6. Turkey Creek Falls, New River Gorge National River, West Virginia

The 70,000-acre New River Gorge National River is a part of the National Park Service. It’s the deepest and longest river gorge in Appalachia, cutting through southern West Virginia, and draws visitors from around the world who want to check this incredible sight off their bucket list. Turkey Creek Falls is just one of hundreds of waterfalls that can be found here. Read more … 


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10 Favorite Western U.S. Photo Locations

The western United States and Hawaiian Islands provide many iconic photo locations. Here are 10 favorites. Read now.


7. Elakala Falls, Blackwater Falls State Park, West Virginia

Located in the Allegheny Mountains of West Virginia, Blackwater Falls State Park is home to multiple waterfalls that are easily accessible via hiking trails. Come for the waterfalls, and stay for the incredible mountain views and seasonal scenes—there really isn’t a bad time to visit this popular location. Read more …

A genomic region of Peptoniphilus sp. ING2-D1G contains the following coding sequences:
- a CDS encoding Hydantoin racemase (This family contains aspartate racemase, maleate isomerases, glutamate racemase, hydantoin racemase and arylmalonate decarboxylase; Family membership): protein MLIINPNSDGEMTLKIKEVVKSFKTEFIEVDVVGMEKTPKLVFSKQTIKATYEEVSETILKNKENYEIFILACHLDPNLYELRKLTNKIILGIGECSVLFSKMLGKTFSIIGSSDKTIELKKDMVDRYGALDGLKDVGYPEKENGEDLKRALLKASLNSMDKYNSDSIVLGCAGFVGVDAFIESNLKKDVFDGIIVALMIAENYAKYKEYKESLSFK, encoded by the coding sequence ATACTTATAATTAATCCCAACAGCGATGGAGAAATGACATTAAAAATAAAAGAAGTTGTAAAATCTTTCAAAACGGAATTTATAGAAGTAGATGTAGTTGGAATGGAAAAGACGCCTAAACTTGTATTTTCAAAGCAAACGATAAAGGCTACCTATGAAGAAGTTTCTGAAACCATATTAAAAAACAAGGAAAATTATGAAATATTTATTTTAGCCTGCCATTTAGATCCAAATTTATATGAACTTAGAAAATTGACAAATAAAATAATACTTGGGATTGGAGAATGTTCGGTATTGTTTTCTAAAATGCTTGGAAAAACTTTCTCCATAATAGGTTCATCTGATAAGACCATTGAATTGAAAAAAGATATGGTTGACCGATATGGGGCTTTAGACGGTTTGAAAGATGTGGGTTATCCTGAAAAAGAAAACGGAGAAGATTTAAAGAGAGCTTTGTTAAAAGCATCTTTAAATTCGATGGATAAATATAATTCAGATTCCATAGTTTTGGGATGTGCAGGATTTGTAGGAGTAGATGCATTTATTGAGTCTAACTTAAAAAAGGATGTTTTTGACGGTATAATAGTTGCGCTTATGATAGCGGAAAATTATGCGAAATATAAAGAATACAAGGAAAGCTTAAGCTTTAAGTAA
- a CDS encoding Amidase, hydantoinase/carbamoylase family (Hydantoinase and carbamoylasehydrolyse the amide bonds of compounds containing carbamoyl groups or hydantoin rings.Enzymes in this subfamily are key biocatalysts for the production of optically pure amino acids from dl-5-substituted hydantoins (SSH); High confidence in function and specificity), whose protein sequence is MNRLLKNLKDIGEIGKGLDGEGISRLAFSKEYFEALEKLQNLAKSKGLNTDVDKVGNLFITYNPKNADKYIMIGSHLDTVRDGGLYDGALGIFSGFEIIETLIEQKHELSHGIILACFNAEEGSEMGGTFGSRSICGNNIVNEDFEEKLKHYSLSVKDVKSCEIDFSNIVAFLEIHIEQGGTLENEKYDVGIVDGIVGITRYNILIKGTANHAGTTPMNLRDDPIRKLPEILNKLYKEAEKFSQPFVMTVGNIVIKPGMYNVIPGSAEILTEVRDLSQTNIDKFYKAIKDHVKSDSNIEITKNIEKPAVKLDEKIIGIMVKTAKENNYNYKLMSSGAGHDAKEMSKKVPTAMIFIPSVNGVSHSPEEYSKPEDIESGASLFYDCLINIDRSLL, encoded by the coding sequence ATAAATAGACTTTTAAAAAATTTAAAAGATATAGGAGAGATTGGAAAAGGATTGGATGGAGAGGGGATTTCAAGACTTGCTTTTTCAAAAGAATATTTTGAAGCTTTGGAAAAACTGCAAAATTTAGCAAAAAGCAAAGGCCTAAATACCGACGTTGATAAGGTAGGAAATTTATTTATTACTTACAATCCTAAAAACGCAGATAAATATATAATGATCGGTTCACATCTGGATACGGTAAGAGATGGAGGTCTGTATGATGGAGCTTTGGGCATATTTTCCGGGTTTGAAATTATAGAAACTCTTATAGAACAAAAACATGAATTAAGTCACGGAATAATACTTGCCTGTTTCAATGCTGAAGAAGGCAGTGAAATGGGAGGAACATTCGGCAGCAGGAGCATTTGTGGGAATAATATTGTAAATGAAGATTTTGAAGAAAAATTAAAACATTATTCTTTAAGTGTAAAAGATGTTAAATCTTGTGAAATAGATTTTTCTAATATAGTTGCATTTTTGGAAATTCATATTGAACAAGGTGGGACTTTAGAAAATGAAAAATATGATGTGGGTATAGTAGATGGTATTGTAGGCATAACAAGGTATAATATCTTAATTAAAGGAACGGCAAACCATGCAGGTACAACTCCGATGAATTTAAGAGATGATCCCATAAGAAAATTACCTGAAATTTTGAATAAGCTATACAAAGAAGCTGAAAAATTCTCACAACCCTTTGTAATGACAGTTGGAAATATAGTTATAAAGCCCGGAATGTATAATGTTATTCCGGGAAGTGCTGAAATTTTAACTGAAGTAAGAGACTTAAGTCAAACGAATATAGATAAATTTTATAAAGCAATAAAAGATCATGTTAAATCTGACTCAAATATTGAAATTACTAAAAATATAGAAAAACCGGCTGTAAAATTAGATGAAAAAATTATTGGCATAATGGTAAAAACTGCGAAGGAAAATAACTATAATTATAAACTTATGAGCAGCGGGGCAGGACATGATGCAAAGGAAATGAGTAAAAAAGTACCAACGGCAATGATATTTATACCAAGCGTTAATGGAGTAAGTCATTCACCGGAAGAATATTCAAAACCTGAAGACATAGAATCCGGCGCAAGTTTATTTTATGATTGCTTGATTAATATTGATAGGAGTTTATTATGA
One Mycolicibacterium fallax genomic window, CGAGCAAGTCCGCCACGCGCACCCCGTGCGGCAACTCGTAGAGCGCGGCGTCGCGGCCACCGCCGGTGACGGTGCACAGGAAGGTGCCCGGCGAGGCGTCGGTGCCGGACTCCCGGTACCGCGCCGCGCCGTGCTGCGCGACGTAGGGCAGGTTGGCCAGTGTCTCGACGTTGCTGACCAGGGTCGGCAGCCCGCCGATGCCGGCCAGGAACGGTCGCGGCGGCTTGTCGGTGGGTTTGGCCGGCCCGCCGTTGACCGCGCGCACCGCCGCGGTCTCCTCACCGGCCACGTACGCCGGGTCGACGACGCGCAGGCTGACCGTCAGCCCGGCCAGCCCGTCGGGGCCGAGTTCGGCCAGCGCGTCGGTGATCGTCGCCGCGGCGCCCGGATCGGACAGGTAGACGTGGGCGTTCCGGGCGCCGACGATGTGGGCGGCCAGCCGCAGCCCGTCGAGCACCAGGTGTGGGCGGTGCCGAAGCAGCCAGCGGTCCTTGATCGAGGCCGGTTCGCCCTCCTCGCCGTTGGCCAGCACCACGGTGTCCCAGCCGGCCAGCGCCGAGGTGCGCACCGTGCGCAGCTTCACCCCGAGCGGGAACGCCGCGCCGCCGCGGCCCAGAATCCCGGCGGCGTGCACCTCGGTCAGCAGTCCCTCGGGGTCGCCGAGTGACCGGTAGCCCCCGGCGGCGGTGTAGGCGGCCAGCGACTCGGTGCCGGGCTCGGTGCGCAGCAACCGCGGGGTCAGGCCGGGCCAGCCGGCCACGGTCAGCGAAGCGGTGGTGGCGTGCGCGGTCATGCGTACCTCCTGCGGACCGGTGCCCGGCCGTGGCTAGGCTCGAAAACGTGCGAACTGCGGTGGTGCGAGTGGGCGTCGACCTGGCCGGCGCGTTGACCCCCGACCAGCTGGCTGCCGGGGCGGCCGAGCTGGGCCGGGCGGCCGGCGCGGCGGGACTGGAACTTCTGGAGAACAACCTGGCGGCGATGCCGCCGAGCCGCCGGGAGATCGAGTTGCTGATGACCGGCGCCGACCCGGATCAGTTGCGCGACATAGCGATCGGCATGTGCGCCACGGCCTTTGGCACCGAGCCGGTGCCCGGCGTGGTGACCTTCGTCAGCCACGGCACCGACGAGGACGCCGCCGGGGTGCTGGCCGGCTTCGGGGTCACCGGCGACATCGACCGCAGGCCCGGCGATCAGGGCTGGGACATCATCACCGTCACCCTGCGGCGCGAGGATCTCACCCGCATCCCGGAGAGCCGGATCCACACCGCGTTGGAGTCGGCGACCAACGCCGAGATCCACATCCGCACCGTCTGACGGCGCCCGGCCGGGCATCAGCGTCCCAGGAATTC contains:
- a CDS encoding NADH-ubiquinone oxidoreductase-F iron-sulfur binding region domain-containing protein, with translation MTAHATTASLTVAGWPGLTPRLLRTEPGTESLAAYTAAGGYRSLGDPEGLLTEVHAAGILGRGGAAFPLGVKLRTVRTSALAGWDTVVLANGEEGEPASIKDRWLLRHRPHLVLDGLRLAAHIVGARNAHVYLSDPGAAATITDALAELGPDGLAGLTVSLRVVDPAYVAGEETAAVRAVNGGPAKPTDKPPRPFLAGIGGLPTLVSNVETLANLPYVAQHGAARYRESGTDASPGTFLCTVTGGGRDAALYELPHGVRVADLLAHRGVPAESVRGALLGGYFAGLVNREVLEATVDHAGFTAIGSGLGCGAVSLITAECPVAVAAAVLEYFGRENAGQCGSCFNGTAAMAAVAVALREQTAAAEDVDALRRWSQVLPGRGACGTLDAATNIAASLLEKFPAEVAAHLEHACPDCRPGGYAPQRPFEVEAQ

8. Grassy Ridge Bald, Roan Highlands, North Carolina

The Grassy Ridge Bald is located within the Roan-Unaka Mountain Range along the borders of western North Carolina and eastern Tennessee. It’s a popular destination during the summer months due to the cooler weather, but because of the high elevation, extreme weather can be expected. However, it’s the perfect place to capture the expansive, open landscapes that can be found atop the grassy balds. Read more … 

9. Cowee Mountain Overlook, Blue Ridge Parkway, Canton, North Carolina

Head a couple hours southwest from the Grassy Ridge Bald area to reach the Cowee Mountain Overlook in Canton, North Carolina. The Blue Ridge Parkway is the longest linear park in America, and Cowee Mountain Overlook can be found at Milepost 430. The parkway has been named the most-visited site in the national park system and for good reason: The panoramic views are breathtaking, especially during the fall color season. Read more …